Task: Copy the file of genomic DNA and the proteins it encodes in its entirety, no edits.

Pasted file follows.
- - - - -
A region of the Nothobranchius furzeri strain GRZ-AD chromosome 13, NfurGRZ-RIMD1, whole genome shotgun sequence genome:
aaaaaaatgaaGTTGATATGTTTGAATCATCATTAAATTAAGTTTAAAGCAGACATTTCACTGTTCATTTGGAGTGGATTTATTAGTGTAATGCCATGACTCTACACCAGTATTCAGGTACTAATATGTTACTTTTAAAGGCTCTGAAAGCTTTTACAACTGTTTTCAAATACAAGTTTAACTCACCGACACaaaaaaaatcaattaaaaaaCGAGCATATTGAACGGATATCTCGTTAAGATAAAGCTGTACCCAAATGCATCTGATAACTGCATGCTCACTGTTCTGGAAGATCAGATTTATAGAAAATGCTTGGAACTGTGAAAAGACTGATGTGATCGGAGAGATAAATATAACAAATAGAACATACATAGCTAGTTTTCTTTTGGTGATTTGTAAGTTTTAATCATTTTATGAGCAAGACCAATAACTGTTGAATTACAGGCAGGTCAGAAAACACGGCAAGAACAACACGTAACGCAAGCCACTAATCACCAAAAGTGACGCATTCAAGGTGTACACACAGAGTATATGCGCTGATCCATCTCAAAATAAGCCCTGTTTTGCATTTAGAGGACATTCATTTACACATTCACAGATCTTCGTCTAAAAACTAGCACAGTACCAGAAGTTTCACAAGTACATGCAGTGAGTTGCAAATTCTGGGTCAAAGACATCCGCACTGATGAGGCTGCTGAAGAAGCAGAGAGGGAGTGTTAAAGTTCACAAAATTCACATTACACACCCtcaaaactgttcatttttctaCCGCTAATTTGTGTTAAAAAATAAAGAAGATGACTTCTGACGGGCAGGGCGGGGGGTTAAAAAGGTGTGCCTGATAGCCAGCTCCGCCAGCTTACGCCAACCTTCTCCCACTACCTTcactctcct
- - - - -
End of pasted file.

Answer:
A region of the Nothobranchius furzeri strain GRZ-AD chromosome 13, NfurGRZ-RIMD1, whole genome shotgun sequence genome:
aaaaaaatgaaGTTGATATGTTTGAATCATCATTAAATTAAGTTTAAAGCAGACATTTCACTGTTCATTTGGAGTGGATTTATTAGTGTAATGCCATGACTCTACACCAGTATTCAGGTACTAATATGTTACTTTTAAAGGCTCTGAAAGCTTTTACAACTGTTTTCAAATACAAGTTTAACTCACCGACACaaaaaaaatcaattaaaaaaCGAGCATATTGAACGGATATCTCGTTAAGATAAAGCTGTACCCAAATGCATCTGATAACTGCATGCTCACTGTTCTGGAAGATCAGATTTATAGAAAATGCTTGGAACTGTGAAAAGACTGATGTGATCGGAGAGATAAATATAACAAATAGAACATACATAGCTAGTTTTCTTTTGGTGATTTGTAAGTTTTAATCATTTTATGAGCAAGACCAATAACTGTTGAATTACAGGCAGGTCAGAAAACACGGCAAGAACAACACGTAACGCAAGCCACTAATCACCAAAAGTGACGCATTCAAGGTGTACACACAGAGTATATGCGCTGATCCATCTCAAAATAAGCCCTGTTTTGCATTTAGAGGACATTCATTTACACATTCACAGATCTTCGTCTAAAAACTAGCACAGTACCAGAAGTTTCACAAGTACATGCAGTGAGTTGCAAATTCTGGGTCAAAGACATCCGCACTGATGAGGCTGCTGAAGAAGCAGAGAGGGAGTGTTAAAGTTCACAAAATTCACATTACACACCCtcaaaactgttcatttttctaCCGCTAATTTGTGTTAAAAAATAAAGAAGATGACTTCTGACGGGCAGGGCGGGGGGTTAAAAAGGTGTGCCTGATAGCCAGCTCCGCCAGCTTACGCCAACCTTCTCCCACTACCTTcactctcct